The BBC is coming under pressure to apologise to Arlene Foster for broadcasting a TV show in which a Scottish comedian said the former First Minister looked like "a butch lesbian masquerading as a straight woman in charge of the DUP".
Fern Brady also lashed out at the party as "the most homophobic in the UK".
Her other targets included actor Liam Neeson and Belfast city, where she has appeared in several live shows and also on the BBC's Blame Game programme.
Brady's broadside at the DUP came on Live From The BBC on Wednesday night as she recalled a conversation with a Belfast taxi driver who'd joked with her that all Northern Ireland women were comedians.
Brady said she told him: "I know mate. My favourite one is the character actor you have here who looks like a butch lesbian masquerading as a straight woman in charge of the DUP, the most homophobic political party in the UK."
She told her audience: "If you don't know them, the DUP are a mad Northern Irish party.
"They don't have gay marriage in Northern Ireland and what I love is when these homophobes have to make up these fictional, pretend reasons to justify their homophobia because you can never say the real reason why you're homophobic, which is: 'I really want to try gay sex'.
"All homophobes are gay in the end; it's just a waiting game.
"So instead you do what the DUP do and you make up these pretend reasons like: 'We can't have gay marriage in Northern Ireland because it would ruin the definition of traditional marriage'."
Sources close to the DUP said the BBC's decision to broadcast Brady's "offensive onslaught" was disgraceful and warranted an immediate apology.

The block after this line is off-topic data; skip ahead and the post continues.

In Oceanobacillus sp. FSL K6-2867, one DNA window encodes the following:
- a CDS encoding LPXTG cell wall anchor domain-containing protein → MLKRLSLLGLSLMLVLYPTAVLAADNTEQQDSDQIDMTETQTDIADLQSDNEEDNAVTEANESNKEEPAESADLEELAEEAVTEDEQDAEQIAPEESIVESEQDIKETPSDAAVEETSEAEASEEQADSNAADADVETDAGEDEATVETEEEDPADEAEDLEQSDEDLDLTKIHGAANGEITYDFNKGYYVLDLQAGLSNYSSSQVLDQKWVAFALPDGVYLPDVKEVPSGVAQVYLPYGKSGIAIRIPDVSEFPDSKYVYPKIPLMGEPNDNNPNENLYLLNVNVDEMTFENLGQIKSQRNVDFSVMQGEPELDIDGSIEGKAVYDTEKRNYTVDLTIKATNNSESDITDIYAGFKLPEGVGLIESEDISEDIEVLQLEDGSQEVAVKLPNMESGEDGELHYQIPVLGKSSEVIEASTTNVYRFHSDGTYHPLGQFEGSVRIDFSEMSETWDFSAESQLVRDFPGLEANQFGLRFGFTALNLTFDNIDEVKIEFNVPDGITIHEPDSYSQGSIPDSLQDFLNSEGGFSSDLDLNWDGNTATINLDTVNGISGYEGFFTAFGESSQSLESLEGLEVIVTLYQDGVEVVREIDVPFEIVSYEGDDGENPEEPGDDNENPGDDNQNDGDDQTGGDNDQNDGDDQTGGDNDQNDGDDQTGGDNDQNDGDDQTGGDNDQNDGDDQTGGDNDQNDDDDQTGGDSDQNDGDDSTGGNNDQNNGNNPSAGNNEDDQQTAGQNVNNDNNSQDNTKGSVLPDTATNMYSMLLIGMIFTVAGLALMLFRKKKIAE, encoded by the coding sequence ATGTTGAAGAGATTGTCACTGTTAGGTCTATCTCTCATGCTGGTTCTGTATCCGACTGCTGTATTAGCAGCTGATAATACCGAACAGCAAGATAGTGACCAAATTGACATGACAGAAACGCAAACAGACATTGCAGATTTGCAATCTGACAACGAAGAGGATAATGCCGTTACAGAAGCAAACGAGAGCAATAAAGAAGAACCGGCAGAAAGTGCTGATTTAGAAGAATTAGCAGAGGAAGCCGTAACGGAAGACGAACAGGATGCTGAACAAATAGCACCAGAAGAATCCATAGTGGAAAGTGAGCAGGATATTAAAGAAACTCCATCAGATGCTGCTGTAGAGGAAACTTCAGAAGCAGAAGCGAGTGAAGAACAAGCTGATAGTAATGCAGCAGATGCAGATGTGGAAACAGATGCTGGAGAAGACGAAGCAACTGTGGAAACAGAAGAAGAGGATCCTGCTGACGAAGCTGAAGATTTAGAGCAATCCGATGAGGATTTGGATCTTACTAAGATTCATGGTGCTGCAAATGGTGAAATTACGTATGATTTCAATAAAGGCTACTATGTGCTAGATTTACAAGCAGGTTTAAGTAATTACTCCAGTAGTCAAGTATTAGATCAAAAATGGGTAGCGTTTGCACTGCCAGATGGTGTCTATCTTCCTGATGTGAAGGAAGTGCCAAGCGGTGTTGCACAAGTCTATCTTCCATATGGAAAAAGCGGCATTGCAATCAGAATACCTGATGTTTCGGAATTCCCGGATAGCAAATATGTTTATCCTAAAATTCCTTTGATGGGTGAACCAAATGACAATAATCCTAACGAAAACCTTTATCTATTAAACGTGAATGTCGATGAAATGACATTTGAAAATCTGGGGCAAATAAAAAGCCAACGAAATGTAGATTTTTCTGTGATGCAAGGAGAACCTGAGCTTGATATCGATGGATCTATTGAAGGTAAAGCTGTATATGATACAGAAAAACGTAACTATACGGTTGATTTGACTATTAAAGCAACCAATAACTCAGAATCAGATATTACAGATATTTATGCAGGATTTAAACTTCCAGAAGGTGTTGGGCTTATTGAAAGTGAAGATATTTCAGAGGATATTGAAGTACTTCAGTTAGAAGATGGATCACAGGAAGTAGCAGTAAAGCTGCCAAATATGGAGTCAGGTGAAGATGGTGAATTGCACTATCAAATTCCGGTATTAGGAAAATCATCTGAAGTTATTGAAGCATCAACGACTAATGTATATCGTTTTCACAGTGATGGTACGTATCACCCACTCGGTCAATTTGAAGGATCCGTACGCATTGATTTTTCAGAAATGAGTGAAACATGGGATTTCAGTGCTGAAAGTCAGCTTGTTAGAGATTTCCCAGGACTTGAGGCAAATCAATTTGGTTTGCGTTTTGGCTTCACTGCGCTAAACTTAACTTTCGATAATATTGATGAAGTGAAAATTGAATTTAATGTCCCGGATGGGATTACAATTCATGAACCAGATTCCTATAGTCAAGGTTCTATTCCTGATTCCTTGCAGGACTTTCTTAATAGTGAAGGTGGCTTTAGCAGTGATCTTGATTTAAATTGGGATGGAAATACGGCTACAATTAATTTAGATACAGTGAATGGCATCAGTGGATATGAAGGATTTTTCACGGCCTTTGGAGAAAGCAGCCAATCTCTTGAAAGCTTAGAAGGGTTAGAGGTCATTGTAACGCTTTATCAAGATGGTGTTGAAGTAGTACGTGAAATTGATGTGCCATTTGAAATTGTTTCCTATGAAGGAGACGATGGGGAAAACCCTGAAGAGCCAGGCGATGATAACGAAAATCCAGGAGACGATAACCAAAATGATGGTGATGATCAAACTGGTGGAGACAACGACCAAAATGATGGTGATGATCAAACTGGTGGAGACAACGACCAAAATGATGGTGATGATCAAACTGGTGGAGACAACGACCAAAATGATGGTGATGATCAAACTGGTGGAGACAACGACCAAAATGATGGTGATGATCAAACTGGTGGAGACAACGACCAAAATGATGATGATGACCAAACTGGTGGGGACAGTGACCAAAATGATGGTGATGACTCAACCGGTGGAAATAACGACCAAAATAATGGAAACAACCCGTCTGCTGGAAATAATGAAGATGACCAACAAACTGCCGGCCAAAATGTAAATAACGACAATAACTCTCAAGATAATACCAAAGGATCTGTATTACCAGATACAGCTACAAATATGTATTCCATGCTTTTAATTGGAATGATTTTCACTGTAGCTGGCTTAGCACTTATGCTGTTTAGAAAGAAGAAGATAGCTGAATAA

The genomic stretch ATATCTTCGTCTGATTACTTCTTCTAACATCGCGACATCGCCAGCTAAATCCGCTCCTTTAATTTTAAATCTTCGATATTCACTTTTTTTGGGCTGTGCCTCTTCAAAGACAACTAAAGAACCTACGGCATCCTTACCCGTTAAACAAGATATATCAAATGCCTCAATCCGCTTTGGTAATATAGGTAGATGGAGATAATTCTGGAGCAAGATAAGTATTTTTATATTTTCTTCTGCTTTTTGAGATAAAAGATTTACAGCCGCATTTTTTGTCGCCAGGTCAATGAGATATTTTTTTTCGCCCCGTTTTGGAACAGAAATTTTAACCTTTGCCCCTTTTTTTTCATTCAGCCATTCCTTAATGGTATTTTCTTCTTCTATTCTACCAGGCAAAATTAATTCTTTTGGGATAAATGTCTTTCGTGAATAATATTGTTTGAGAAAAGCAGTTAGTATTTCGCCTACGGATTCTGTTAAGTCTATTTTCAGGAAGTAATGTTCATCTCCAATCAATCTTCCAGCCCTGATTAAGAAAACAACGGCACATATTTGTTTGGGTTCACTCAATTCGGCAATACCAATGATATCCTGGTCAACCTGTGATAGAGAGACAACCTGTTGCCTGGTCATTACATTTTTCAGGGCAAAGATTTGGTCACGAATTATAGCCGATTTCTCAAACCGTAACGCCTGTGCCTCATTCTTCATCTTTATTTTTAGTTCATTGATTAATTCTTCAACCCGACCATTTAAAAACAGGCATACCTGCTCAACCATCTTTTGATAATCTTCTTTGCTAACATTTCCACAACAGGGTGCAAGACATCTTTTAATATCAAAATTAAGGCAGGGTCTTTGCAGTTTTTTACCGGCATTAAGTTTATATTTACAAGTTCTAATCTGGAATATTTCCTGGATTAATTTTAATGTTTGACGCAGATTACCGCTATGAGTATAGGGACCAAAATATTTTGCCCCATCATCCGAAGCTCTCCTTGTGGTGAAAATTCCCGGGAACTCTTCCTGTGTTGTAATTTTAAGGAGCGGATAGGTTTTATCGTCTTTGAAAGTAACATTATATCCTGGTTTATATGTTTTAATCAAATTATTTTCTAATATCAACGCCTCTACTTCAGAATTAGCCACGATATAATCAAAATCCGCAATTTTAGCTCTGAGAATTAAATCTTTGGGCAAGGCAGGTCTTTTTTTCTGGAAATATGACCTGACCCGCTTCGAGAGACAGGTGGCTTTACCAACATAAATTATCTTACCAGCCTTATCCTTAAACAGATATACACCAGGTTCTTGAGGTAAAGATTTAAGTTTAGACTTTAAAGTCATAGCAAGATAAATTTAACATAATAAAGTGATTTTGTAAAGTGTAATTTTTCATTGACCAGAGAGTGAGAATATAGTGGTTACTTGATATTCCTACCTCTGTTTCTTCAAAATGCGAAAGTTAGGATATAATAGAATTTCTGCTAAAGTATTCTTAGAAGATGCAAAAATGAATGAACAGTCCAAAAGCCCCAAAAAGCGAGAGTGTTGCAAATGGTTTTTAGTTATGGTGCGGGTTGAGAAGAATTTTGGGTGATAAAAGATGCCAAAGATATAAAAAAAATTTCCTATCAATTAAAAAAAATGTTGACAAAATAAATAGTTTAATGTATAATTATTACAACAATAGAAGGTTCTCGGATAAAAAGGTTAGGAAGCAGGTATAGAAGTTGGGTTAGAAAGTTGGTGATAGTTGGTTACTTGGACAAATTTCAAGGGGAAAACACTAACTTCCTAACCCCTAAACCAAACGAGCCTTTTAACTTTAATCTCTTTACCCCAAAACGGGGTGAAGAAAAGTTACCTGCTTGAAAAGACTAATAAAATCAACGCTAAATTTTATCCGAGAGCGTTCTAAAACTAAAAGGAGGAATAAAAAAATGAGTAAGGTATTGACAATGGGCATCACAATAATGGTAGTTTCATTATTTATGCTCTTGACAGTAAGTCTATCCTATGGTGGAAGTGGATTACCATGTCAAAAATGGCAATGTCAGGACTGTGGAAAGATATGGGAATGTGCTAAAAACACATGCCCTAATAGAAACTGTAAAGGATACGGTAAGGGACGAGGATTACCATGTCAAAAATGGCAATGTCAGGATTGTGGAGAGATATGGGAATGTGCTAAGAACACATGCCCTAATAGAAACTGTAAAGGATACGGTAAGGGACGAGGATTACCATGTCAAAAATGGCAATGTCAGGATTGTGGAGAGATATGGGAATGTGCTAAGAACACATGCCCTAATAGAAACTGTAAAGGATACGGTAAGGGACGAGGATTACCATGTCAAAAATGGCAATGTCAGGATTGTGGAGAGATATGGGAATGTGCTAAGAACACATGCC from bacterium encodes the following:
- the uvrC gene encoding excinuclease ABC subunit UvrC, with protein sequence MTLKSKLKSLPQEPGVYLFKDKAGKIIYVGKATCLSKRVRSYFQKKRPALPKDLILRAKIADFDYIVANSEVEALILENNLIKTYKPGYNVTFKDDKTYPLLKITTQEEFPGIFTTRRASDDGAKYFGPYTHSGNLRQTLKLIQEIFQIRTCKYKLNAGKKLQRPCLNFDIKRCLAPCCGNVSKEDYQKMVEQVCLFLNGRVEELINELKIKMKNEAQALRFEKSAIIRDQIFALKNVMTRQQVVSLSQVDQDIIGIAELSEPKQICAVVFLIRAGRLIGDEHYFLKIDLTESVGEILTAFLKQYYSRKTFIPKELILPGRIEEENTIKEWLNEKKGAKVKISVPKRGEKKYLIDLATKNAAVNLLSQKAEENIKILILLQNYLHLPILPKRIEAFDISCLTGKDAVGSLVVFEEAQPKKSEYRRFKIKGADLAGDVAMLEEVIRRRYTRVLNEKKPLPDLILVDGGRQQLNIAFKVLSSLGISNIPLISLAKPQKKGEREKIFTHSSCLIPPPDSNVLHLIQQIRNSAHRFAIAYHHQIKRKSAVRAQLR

During one performance in Birmingham last year Brady said that she'd had to amend some of her jokes before the BBC would broadcast them, in particular one about Foster.
"So obviously the shocking comments about Mrs Foster that were aired during the week must have been cleared by the BBC," said the DUP source.
The BBC was asked last night about the show and if there had been any complaints about the comedian's remarks.
It said: "We don't routinely give out complaints figures, but publish a fortnightly complaints report that shows total complaints received about programmes and those receiving more than 100 complaints."
At the start of her televised routine, Brady said she had travelled around a lot getting her show ready, including previewing it in Belfast.
"It's a weird place to do comedy," she said.
"But if you are a young person, go. It's an amazing way to experience what 1970s Britain was truly like." She said that the Belfast taxi driver couldn't believe that she was a "female" comedian. She told him: "I know they're still illegal here", and likened Northern Ireland to the state of Gilead, referenced in TV series The Handmaid's Tale as a totalitarian place of sexism, racism and homophobia.
On Twitter the reaction to Brady's show was mixed with plaudits from some individuals and angry criticism from other people who said they were going to complain to the BBC.
It's not, however, the first time Brady has criticised the DUP and Foster on social media sites or in her shows.
She has also attacked Ballymena-born Neeson, who said last year that the Hollywood sexual harassment scandal had sparked "a bit of a witch-hunt".
Brady, who will be appearing at the Empire in Belfast next month, said Neeson and other celebrities, including Joanna Lumley and Angela Lansbury, had undermined the seriousness of accusations against producers like Harvey Weinstein and Kevin Spacey.
Before the Republic voted to overturn the abortion ban earlier this year, Brady was also an outspoken critic of the country's legislation.